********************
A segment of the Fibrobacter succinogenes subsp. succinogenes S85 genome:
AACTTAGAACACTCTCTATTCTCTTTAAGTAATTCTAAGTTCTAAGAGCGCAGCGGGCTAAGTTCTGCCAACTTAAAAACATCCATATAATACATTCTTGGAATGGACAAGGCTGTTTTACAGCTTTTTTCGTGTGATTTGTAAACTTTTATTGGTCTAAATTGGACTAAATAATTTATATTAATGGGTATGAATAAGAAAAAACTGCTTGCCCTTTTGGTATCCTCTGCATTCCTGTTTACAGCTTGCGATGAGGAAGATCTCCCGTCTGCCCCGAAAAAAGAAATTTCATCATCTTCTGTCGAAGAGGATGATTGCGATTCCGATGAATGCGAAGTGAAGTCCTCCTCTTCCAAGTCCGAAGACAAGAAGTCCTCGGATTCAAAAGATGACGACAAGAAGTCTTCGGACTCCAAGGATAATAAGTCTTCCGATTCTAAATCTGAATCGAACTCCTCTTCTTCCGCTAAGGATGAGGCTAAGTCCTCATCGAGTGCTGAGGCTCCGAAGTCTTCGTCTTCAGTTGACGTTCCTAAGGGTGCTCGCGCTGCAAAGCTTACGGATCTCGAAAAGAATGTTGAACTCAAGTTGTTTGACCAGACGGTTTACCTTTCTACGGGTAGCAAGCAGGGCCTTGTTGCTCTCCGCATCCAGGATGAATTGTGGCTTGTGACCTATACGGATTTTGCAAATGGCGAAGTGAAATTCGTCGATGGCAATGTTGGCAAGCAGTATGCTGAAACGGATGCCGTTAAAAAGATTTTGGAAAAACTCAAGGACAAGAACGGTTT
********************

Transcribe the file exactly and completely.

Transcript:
A segment of the Fibrobacter succinogenes subsp. succinogenes S85 genome:
AACTTAGAACACTCTCTATTCTCTTTAAGTAATTCTAAGTTCTAAGAGCGCAGCGGGCTAAGTTCTGCCAACTTAAAAACATCCATATAATACATTCTTGGAATGGACAAGGCTGTTTTACAGCTTTTTTCGTGTGATTTGTAAACTTTTATTGGTCTAAATTGGACTAAATAATTTATATTAATGGGTATGAATAAGAAAAAACTGCTTGCCCTTTTGGTATCCTCTGCATTCCTGTTTACAGCTTGCGATGAGGAAGATCTCCCGTCTGCCCCGAAAAAAGAAATTTCATCATCTTCTGTCGAAGAGGATGATTGCGATTCCGATGAATGCGAAGTGAAGTCCTCCTCTTCCAAGTCCGAAGACAAGAAGTCCTCGGATTCAAAAGATGACGACAAGAAGTCTTCGGACTCCAAGGATAATAAGTCTTCCGATTCTAAATCTGAATCGAACTCCTCTTCTTCCGCTAAGGATGAGGCTAAGTCCTCATCGAGTGCTGAGGCTCCGAAGTCTTCGTCTTCAGTTGACGTTCCTAAGGGTGCTCGCGCTGCAAAGCTTACGGATCTCGAAAAGAATGTTGAACTCAAGTTGTTTGACCAGACGGTTTACCTTTCTACGGGTAGCAAGCAGGGCCTTGTTGCTCTCCGCATCCAGGATGAATTGTGGCTTGTGACCTATACGGATTTTGCAAATGGCGAAGTGAAATTCGTCGATGGCAATGTTGGCAAGCAGTATGCTGAAACGGATGCCGTTAAAAAGATTTTGGAAAAACTCAAGGACAAGAACGGTTT